Presentations: Self-initiated Project ideas

This raised some interesting and insightful questions about the kind of teaching and research the cohort does. I’ve noted below some ideas each presentation raised for me in terms of methodology, ethics and new terms:

Dan discussed how to research ‘Participatory Action Research’ with his language students.

  • He might put on extra classes that would be advertised as research. this means students can ‘opt in’ rather than feeling like their participation was obligatory, which might change feedback/results.
  • ‘Scaffolding’ is a term used t describe how you might help someone to build what they want to do; to provide them with the tools to do so. For eg. the syntax, language and grammar to communicate their thoughts.

Steph wants to build on previous research about assessments for Fashion buying and merchandising.

  • As part of Enhanced Monitoring, a course if (re)validated for 5 years.
  • Use of the term ‘good’ is banned: How might we define ‘good’ instead? Could this be incorporated into peer-assessment?
  • How might we measure or acknowledge the ‘light-bulb moment’ – could this be done by students teaching each other as part of peer- assessment? This way they engage with the criteria, curriculum but also use language familiar to each other.
  • If students present, they can use pre-recorded material so they feel more in control – such as pre-recorded audio.

Patrick is interested in how Film/TV students might be assessed in industry, while not observed by college staff.

  • The student can self-elect their role based on their perceived skills/experiences – but does this then not limit what else they might learn?
  • How can you assess attendance? You can assess ‘engagement’, which is by default part of attendance. Is this still discriminatory?

Rebecca wants to explore Contemplative Pedagogy through the crit

  • How can the crit be more object-based? Can we use Mindfulness to aid this?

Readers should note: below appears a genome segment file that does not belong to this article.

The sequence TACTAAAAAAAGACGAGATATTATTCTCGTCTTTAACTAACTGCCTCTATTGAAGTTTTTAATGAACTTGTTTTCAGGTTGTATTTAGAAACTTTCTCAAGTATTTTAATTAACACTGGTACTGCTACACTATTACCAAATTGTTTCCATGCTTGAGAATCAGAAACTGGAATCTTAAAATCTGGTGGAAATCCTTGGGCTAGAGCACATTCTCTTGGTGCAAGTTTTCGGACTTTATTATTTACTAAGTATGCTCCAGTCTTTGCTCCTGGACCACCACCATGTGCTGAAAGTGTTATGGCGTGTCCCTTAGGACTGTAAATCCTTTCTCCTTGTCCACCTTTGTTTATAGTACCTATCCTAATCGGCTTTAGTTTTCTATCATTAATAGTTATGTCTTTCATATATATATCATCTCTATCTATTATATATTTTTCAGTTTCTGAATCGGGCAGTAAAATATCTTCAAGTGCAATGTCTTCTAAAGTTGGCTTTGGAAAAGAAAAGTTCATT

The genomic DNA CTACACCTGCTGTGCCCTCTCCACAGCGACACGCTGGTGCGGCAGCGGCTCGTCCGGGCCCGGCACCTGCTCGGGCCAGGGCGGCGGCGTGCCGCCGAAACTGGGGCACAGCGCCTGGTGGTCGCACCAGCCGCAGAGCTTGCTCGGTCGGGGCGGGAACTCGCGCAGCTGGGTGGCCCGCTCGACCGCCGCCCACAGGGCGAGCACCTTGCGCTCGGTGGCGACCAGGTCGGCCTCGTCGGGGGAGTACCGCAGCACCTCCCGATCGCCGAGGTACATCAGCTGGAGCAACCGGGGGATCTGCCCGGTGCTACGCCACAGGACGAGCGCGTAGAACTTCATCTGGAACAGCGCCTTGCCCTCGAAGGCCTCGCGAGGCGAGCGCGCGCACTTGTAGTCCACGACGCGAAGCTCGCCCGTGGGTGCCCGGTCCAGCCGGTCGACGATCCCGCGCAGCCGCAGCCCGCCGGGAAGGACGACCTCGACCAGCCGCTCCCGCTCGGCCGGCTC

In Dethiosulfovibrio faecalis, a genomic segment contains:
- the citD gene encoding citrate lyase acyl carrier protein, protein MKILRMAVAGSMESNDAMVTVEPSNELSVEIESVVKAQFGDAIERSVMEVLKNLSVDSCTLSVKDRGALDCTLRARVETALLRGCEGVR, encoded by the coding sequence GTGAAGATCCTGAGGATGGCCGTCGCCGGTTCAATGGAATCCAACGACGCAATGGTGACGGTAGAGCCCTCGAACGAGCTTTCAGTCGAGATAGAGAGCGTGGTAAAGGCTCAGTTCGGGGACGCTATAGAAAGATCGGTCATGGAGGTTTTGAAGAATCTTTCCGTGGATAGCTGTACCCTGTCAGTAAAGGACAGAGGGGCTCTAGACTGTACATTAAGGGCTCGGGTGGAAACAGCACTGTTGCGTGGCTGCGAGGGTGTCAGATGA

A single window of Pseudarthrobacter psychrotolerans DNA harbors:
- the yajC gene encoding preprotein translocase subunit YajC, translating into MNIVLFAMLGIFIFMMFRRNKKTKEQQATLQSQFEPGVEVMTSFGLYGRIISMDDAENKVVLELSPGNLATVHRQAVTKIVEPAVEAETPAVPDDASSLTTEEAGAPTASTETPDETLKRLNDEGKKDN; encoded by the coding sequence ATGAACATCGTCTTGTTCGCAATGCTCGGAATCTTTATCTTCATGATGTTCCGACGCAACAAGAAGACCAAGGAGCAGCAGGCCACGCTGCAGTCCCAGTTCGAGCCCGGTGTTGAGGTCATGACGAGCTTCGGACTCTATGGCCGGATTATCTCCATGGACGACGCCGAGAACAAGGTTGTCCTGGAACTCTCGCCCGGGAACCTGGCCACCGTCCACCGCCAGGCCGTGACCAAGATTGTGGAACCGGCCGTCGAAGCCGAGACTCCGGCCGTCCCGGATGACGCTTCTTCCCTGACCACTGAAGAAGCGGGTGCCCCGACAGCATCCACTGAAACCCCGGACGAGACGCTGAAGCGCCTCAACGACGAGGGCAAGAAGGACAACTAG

• Is the crit still part of a patriarchal system that benefits the ‘loudest’?
  • I wonder if the crit could incorporate ‘silence’ in some way?


Left: Some of the material that enters my lectures in Cultural Studies.
Right: A student’s response to the question, What is the value of Cultural Studies, via instagram.

I presented my working question: Why is Cultural Studies Relevant? which I would now like to re-phrase as What is the value of Cultural Studies? for my own students; BA Fashion, Jewellery & Textiles. This is important so the team can work on how best to introduce the subject or adapt it, and even defend what we do. As such it brings about some contentious issues re assessment and how it fits in with the future revalidation of the other courses it serves. The cohort helped me think about how best to capture student responses (qualitative data) and the other kinds of questions I need to consider. Such as:

  • Must fill out an ethics form to interview or communicate with students and use their data, even if anonymised.
  • Best to use a random sample of students,  by assigning the register numbers.
  • I should do a before and after the Autumn term, same question, same students.
  • Ask questions in different formats: social media (will illicit more confident responses?); survey monkey; interview.
  • Must remain objective myself, but acknowledge my position as financially dependent on CS.
  • Can I use the ‘verbal’ results as testimonials for the department’s website?
  • I can consider the research as UX: User Research. This is really beneficial to the team but also my career.
  • It will be important to historicise the ‘intellectualising’ of ‘practice-based’ degrees, and to reference Cultural Studies as a discipline, and when it was first introduced into the CSM Fashion, Jewellery and Textiles courses.